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Breakup of a particulate suspension jet

Abstract : As viscosity is increased, a liquid capillary jet accelerated by gravity stretches over increasingly large distances before eventually breaking up. This Newtonian behavior is profoundly altered for particulate suspensions. Adding solid particles to a liquid, which increases the effective viscosity, can paradoxically shorten the jet considerably [as first reported by Furbank and Morris, Phys. Fluids 16, 1777 (2004)]. This apparent contradiction is rationalized by considering finite-size effects occurring at the scale of a few particles. A model is presented which captures the breakup length of suspension jets observed experimentally for a broad range of liquid viscosities, particle sizes, and extrusion velocities of the jet and recovers the Newtonian case for vanishing particle sizes. These results can be readily extended to any stretched jet configuration and potentially to other fluid media having a granularity. The fragmentation, or atomization, of a liquid involves the formation of transient, stretched, liquid jets, which eventually break up and resolve in drops [1,2]. For homogeneous viscous jets, the rate of pinching is inversely proportional to the liquid viscosity [3] and pinchoff proceeds continuously down to atomic scales [4-6]. Highly viscous jets can therefore reach considerable lengths before breaking up, which explains the seemingly never-breaking threads one can form with honey [7-11] or the notorious difficulty of atomizing extension-thickening polymer solutions [12]. However, if the case of most homogeneous liquids is understood [13,14], that of polyphasic media, such as particulate suspensions, has received much less attention although they are ubiquitous media demanding increasingly smaller processing scales (of, e.g., encapsulation, of printing or molding, and in food, cosmetic, paper, coating, or building industries), for which specific atomization behaviors can be expected. Indeed, as breakup proceeds, their intrinsic granularity is necessarily probed at some point by the vanishing dimension of the jets, and finite-size effects eventually matter. Recent observations on pending drops [15,16] and liquid bridges [17] have reported different facets of adding macroscopic particles to a viscous liquid thread, such as (i) an increase in the thread effective viscosity delaying the breakup and (ii) finite-size effects specific to particulate suspensions hastening the breakup, but the balance between these antagonist effects at the scale of a whole jet is unknown. Therefore, even the basic length scales produced by the fragmentation of a suspension jet, namely, the breakup length and drop sizes, have remained undetermined. We tackle this fundamental question on the simplest, albeit generic, configuration of a stretched jet: a straight, gravity-stretched jet with a constant flow rate. We consider non-Brownian and rigid particules suspended in a highly viscous Newtonian liquid at a large solid volume fraction (50%), at which a suspension can flow steadily (without jamming) and shows a pseudo-Newtonian bulk rheology involving contacts between particles [18]. By varying the liquid viscosity, flow rate, and particle size, this experimental system allows us to vary the stretching and onset of finite-size effects, * 2469-990X/2019/4(1)/012001(8) 012001-1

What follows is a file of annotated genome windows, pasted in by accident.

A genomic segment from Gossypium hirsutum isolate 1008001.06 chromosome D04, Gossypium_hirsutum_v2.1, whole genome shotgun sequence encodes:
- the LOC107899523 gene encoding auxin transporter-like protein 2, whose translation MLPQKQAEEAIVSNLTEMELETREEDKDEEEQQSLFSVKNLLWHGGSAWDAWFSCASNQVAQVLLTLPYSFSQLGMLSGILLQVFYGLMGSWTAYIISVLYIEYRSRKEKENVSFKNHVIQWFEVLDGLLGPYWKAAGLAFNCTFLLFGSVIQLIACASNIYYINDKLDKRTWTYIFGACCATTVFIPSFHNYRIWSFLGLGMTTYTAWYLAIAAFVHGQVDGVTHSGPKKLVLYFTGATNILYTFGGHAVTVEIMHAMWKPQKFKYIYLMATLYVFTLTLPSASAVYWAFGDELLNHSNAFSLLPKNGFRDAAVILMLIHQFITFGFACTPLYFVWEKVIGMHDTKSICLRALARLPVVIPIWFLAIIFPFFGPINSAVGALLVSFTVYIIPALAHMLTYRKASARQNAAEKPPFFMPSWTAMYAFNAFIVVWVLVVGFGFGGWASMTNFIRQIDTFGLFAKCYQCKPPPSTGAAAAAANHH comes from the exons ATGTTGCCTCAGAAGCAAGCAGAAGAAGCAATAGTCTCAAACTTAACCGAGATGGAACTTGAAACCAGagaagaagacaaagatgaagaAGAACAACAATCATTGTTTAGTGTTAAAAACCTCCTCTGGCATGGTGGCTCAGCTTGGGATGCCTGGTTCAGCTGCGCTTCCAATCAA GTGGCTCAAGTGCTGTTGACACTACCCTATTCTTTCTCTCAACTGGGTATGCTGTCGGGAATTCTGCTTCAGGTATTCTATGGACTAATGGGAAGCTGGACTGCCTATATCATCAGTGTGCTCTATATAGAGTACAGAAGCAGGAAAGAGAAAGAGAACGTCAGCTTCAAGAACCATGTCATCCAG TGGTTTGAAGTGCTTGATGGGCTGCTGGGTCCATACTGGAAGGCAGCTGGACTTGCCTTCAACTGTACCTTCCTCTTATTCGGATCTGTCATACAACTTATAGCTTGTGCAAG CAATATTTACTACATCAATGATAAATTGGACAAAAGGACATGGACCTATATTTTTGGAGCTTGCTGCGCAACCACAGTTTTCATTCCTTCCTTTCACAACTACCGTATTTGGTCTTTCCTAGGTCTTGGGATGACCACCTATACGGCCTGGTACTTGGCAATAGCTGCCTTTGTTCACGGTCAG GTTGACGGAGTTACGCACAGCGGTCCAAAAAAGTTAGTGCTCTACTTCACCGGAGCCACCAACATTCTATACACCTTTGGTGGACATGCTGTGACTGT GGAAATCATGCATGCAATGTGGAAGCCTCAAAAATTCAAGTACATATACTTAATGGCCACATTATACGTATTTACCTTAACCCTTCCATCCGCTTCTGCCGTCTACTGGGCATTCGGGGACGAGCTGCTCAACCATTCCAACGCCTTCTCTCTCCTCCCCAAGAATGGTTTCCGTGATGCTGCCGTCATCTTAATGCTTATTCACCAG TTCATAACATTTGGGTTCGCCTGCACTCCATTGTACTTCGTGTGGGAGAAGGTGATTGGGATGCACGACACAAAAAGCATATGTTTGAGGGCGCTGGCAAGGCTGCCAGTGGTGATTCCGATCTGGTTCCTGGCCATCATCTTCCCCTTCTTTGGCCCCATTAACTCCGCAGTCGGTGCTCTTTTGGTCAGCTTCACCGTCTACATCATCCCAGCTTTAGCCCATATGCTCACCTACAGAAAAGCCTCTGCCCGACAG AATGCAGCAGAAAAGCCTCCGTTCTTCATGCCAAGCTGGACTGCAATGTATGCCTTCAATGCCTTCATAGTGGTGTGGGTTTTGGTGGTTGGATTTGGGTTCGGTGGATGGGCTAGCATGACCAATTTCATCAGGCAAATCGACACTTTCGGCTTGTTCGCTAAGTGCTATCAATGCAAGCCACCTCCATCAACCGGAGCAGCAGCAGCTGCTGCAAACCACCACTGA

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Submitted on : Tuesday, April 9, 2019 - 1:46:13 PM
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J. Chateau, Henri Lhuissier. Breakup of a particulate suspension jet. Physical Review Fluids, American Physical Society, 2019, 4 (1), ⟨10.1103/PhysRevFluids.4.012001⟩. ⟨hal-02094009⟩



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